Warhammer 40,000: Dawn of War III ReviewPrice:
Dawn of War 3 doesn’t reimagine the real-time strategy wheel, but it doesn’t need to. In fact, Dawn of War 3’s most controversial aspect is how uncontroversial it is, eschewing a lot of the advances and new ideas presented by developers Relic in Dawn of War 2 in favour of a return to the classic base-building and explosions formula that’ll feel instantly familiar to everyone that played the original.
It’s not just the gameplay that feels like a relic. The first thing that jumped out to me on loading the game for the first time was the shoddy UI, which makes it difficult to ascertain how many units you have and what you have to play with in terms of resources. This is a problem that alleviates with time. However, in the early stages, when I was desperately trying to call in reinforcements or work out why I couldn’t build a giant tank to fight off the Ork menace, it was frequently infuriating.
Not that anything was too desperate during the campaign. The single-player campaign is a 17-level tutorial that seems designed to teach you all there is to know about the Orks, Space Marines, and Space Elves Eldar. The game assumes players have a lot of knowledge about what the three races are capable of, so playing the campaign could be a useful tutorial for those new to either the series or the lore, but nearly every level drags, and I found the story of returning Space Marine Gabriel Angelos and a planetary war between three races to oscillate between pedestrian and outright boring.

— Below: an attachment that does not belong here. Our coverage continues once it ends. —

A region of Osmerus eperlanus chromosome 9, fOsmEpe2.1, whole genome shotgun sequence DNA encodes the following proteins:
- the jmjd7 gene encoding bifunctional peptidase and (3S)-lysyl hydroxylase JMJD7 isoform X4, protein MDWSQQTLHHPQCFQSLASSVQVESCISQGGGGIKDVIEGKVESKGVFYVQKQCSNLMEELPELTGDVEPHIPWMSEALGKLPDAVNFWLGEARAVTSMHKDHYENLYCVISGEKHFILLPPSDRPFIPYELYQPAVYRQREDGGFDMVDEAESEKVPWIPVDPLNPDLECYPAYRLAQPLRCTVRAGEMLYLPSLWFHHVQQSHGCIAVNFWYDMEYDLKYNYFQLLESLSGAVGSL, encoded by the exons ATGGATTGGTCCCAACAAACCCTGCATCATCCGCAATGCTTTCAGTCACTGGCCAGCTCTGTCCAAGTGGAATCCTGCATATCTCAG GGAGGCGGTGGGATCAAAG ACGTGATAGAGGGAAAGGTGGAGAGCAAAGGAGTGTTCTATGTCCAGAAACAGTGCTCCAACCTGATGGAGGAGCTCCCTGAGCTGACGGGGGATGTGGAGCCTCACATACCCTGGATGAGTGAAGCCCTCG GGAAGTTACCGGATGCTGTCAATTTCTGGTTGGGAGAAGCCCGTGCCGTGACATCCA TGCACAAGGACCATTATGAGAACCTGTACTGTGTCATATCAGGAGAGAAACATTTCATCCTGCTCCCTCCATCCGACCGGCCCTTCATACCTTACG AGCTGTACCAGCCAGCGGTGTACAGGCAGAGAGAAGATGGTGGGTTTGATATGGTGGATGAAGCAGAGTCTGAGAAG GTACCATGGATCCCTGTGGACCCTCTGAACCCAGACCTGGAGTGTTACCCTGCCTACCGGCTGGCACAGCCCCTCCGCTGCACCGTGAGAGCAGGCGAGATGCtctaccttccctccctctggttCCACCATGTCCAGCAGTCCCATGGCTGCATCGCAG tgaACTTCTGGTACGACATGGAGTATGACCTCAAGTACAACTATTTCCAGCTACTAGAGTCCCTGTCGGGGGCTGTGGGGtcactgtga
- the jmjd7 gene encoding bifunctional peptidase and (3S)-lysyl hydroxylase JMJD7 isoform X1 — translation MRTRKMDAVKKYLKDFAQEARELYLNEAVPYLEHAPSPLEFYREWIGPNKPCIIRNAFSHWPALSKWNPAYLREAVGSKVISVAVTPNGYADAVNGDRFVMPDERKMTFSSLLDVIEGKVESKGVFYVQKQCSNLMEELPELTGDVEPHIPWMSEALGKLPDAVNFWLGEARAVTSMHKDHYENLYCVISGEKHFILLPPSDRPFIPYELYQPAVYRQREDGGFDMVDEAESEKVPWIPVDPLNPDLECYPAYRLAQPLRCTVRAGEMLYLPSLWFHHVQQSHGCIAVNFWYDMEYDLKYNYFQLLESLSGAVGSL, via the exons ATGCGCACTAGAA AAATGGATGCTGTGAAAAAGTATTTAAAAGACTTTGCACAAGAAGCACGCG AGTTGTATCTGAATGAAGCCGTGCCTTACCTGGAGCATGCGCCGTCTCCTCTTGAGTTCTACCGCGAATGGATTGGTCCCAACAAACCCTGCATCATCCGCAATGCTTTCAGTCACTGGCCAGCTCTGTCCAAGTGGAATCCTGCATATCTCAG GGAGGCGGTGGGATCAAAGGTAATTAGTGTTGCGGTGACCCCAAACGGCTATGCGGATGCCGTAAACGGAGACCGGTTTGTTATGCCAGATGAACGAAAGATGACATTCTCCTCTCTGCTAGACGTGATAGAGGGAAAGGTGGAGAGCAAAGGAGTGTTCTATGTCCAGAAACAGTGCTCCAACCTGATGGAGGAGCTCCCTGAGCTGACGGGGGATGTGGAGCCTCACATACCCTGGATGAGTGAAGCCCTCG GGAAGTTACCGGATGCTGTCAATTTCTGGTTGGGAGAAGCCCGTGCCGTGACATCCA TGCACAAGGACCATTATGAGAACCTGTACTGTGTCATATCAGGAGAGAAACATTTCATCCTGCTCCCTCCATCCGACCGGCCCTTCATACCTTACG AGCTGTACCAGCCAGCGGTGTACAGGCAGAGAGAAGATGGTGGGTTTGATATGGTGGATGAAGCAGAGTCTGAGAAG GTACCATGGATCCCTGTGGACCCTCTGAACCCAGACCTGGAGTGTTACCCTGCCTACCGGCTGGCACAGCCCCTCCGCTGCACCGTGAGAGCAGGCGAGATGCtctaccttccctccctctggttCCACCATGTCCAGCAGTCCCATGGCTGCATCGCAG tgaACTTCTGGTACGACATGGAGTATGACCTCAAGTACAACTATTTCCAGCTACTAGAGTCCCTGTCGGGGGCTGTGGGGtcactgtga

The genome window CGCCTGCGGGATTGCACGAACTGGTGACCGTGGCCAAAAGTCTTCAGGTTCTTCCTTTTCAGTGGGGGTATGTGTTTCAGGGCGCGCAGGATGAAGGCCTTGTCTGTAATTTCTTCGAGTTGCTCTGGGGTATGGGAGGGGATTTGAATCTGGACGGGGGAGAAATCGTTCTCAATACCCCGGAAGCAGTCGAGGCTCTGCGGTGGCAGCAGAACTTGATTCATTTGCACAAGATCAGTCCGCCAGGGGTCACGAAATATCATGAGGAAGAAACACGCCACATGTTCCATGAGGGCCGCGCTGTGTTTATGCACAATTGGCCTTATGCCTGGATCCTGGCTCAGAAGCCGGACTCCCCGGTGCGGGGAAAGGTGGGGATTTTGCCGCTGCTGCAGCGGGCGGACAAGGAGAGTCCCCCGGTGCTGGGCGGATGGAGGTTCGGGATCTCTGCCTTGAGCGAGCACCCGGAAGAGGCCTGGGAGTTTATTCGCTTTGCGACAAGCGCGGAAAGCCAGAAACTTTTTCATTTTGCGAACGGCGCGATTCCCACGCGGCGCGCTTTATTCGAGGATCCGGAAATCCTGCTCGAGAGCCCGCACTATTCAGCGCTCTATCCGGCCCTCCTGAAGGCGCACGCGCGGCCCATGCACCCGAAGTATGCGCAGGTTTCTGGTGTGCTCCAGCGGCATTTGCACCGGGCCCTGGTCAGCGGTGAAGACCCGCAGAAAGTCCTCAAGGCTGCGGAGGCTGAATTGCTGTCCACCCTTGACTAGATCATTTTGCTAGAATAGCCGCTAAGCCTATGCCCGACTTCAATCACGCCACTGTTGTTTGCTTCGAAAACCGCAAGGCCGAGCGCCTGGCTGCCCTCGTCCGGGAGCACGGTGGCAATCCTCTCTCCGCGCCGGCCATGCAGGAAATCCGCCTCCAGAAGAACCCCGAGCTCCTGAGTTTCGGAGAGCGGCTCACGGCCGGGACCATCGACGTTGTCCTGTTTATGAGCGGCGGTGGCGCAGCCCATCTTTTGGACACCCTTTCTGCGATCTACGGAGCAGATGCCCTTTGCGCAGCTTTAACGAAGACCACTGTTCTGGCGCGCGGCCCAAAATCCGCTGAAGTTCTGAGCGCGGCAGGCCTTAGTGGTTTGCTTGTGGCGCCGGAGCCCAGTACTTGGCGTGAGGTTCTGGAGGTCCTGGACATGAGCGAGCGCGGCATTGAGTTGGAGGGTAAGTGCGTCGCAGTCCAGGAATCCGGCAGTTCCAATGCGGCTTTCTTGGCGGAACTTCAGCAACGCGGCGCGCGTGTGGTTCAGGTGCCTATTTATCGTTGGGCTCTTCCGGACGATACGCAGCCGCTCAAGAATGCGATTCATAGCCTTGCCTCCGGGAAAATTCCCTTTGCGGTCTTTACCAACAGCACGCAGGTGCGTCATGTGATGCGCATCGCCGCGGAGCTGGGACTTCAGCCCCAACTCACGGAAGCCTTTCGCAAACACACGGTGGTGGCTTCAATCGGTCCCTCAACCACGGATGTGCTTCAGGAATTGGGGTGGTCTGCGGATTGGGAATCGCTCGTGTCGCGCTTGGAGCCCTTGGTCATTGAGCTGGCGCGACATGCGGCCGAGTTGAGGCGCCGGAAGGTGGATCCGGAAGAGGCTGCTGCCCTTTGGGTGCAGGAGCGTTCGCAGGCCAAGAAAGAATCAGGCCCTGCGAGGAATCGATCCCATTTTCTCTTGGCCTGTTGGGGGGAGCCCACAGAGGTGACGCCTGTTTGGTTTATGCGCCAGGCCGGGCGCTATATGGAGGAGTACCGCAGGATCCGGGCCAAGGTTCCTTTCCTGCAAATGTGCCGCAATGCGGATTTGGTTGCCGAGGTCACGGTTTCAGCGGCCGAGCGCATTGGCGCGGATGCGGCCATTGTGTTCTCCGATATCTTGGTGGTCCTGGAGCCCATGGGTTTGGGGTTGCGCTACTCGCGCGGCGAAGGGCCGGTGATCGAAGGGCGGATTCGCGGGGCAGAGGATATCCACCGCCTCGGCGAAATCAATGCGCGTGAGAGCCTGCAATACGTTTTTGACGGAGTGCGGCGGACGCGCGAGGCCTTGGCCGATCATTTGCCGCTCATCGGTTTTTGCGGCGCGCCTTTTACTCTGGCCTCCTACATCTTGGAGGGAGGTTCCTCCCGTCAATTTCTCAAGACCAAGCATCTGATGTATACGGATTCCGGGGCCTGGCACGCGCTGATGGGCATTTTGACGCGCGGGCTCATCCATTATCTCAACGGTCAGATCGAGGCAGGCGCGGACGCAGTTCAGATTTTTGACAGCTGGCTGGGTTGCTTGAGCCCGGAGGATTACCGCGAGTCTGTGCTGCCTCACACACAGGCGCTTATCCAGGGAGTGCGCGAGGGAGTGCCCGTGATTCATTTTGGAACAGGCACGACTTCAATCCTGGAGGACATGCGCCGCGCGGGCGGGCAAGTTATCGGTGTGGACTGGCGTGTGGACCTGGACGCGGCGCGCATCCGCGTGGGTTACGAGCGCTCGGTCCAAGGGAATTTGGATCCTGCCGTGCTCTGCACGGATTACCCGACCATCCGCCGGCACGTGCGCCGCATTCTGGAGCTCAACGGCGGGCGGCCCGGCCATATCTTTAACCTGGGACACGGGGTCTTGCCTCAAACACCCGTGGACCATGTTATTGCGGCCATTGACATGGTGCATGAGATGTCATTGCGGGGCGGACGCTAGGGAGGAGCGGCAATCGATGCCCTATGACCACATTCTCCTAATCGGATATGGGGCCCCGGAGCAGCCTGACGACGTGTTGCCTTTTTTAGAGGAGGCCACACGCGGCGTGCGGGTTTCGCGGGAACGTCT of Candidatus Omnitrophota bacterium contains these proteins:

The battles are decent, with explosions booming and small arms echoing across the battlefield while heavy man-portable weapons (and everything is man-portable when you’re a Space Marine or an Ork and the size of a car) sizzle across the landscape. Dawn of War 3 really does look like you would expect a pitched battle between hulking mortal enemies to look like, and the attention to detail is genuinely impressive. Dawn of War 3 is one of Relic’s biggest franchises, and the care and focus lavished on it is obvious when the battles get rolling.
The biggest departure from the game’s return to the old ways is Elites. Elites play like the heroes from Dawn of War 2 but with a series of abilities that can be activated to scatter enemies across the battlefield. They’re truly a force to behold, with a single mid-level Elite easily capable of cleaving through the battlefield, tossing enemy combatants all over the place. It’s a great visual representation of your most powerful units bringing the hurt, and it’s more interesting than watching a pair of enemies weakly punching each other. This effect is increased tenfold when you get the most expensive Elites, who are often as tall as a several storey building, with enough firepower to turn the rest of your enemies into an icky red paste.